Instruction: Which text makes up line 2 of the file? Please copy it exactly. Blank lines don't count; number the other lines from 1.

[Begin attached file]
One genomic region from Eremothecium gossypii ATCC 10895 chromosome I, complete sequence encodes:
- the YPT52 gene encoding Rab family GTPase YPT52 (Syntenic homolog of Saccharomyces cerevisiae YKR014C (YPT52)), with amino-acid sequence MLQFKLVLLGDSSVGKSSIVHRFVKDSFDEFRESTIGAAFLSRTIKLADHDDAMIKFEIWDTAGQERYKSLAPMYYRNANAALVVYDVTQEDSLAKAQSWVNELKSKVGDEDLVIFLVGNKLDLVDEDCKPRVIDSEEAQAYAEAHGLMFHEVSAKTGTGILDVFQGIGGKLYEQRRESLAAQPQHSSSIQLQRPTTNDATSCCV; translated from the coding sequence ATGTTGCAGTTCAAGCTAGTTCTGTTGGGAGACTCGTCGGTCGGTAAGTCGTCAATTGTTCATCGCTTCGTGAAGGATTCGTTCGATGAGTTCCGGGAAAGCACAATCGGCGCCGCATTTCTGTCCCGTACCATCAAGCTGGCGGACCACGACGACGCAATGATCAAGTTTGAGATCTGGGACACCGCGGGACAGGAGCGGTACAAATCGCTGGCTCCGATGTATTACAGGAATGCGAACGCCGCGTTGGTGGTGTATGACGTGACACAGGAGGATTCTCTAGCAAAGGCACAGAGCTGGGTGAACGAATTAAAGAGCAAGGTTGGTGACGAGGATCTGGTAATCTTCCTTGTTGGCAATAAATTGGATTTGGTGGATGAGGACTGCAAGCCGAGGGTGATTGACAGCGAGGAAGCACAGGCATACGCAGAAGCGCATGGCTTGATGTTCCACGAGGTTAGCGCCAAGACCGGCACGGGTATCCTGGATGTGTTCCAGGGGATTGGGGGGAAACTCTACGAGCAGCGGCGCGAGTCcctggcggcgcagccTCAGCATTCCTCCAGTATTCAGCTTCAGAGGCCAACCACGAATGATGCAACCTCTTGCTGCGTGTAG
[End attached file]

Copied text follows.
- the YPT52 gene encoding Rab family GTPase YPT52 (Syntenic homolog of Saccharomyces cerevisiae YKR014C (YPT52)), with amino-acid sequence MLQFKLVLLGDSSVGKSSIVHRFVKDSFDEFRESTIGAAFLSRTIKLADHDDAMIKFEIWDTAGQERYKSLAPMYYRNANAALVVYDVTQEDSLAKAQSWVNELKSKVGDEDLVIFLVGNKLDLVDEDCKPRVIDSEEAQAYAEAHGLMFHEVSAKTGTGILDVFQGIGGKLYEQRRESLAAQPQHSSSIQLQRPTTNDATSCCV; translated from the coding sequence ATGTTGCAGTTCAAGCTAGTTCTGTTGGGAGACTCGTCGGTCGGTAAGTCGTCAATTGTTCATCGCTTCGTGAAGGATTCGTTCGATGAGTTCCGGGAAAGCACAATCGGCGCCGCATTTCTGTCCCGTACCATCAAGCTGGCGGACCACGACGACGCAATGATCAAGTTTGAGATCTGGGACACCGCGGGACAGGAGCGGTACAAATCGCTGGCTCCGATGTATTACAGGAATGCGAACGCCGCGTTGGTGGTGTATGACGTGACACAGGAGGATTCTCTAGCAAAGGCACAGAGCTGGGTGAACGAATTAAAGAGCAAGGTTGGTGACGAGGATCTGGTAATCTTCCTTGTTGGCAATAAATTGGATTTGGTGGATGAGGACTGCAAGCCGAGGGTGATTGACAGCGAGGAAGCACAGGCATACGCAGAAGCGCATGGCTTGATGTTCCACGAGGTTAGCGCCAAGACCGGCACGGGTATCCTGGATGTGTTCCAGGGGATTGGGGGGAAACTCTACGAGCAGCGGCGCGAGTCcctggcggcgcagccTCAGCATTCCTCCAGTATTCAGCTTCAGAGGCCAACCACGAATGATGCAACCTCTTGCTGCGTGTAG